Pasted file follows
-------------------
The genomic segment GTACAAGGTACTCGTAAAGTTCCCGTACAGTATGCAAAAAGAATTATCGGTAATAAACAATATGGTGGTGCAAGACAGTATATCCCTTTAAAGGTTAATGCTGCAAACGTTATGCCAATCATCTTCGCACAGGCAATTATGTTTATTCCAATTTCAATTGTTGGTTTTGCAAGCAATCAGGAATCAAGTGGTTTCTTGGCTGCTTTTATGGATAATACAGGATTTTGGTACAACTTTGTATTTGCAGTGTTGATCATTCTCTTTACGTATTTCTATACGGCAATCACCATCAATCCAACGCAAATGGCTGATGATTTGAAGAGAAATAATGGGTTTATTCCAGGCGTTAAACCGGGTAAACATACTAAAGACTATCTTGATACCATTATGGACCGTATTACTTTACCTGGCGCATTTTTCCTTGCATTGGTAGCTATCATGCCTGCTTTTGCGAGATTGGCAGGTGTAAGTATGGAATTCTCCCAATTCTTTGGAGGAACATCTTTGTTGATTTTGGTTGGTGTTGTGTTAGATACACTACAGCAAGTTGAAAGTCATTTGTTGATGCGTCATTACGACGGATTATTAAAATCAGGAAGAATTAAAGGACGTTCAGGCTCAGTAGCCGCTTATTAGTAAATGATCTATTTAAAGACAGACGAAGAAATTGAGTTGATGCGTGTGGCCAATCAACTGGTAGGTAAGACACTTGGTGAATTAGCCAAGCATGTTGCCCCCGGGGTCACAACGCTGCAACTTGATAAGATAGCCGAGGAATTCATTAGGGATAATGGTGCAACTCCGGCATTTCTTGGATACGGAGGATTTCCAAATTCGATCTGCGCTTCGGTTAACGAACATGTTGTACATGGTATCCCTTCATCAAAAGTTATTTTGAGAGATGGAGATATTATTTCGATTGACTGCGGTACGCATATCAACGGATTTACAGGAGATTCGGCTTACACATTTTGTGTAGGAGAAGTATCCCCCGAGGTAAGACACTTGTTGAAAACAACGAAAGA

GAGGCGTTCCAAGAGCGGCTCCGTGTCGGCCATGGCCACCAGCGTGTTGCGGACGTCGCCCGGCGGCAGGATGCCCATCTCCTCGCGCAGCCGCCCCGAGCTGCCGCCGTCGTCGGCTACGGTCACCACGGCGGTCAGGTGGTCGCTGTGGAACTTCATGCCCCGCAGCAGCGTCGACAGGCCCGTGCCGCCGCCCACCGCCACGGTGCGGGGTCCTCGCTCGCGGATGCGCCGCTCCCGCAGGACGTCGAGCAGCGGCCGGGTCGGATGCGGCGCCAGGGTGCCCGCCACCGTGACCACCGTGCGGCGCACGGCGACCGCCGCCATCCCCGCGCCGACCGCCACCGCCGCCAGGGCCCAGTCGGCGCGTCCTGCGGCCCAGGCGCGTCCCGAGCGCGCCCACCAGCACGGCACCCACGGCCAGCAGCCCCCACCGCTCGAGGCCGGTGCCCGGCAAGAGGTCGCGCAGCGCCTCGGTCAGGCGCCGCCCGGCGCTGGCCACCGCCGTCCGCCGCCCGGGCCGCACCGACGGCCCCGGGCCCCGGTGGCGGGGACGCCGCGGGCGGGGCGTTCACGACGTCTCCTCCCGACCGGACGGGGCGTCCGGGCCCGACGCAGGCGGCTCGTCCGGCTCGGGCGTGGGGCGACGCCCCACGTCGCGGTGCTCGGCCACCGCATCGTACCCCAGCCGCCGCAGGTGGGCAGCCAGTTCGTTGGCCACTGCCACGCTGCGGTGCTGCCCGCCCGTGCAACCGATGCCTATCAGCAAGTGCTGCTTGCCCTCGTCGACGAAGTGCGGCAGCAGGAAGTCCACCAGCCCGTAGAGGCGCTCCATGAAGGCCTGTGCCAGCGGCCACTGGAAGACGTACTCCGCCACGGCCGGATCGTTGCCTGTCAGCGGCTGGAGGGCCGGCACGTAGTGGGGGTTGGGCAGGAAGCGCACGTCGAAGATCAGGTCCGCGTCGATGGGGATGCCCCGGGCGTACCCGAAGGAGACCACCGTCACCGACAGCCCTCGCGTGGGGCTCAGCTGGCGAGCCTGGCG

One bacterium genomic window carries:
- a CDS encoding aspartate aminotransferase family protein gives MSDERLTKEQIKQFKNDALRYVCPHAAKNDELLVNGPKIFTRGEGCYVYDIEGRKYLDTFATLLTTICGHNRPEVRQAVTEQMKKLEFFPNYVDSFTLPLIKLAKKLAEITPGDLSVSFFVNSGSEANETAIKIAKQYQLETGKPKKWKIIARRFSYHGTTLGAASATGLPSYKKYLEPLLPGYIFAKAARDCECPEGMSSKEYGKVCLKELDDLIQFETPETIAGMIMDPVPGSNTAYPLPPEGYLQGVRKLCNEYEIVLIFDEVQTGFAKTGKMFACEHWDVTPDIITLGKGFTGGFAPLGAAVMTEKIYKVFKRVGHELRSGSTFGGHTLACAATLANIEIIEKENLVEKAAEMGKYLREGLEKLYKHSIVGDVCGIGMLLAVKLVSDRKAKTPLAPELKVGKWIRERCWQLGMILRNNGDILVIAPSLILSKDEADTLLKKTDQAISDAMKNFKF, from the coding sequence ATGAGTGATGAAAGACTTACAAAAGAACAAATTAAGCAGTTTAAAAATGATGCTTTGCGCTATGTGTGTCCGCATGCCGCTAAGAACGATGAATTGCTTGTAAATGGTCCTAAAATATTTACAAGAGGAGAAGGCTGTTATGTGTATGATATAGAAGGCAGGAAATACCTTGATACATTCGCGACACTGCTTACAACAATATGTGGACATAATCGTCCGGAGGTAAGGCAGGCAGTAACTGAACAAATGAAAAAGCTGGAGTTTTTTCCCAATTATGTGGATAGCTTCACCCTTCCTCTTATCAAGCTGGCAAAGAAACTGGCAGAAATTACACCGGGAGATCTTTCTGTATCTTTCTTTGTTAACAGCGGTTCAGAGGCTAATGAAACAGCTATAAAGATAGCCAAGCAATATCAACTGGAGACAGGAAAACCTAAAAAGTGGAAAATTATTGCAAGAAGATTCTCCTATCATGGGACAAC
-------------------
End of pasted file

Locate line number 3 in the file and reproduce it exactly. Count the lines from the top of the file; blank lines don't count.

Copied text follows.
One bacterium genomic window carries: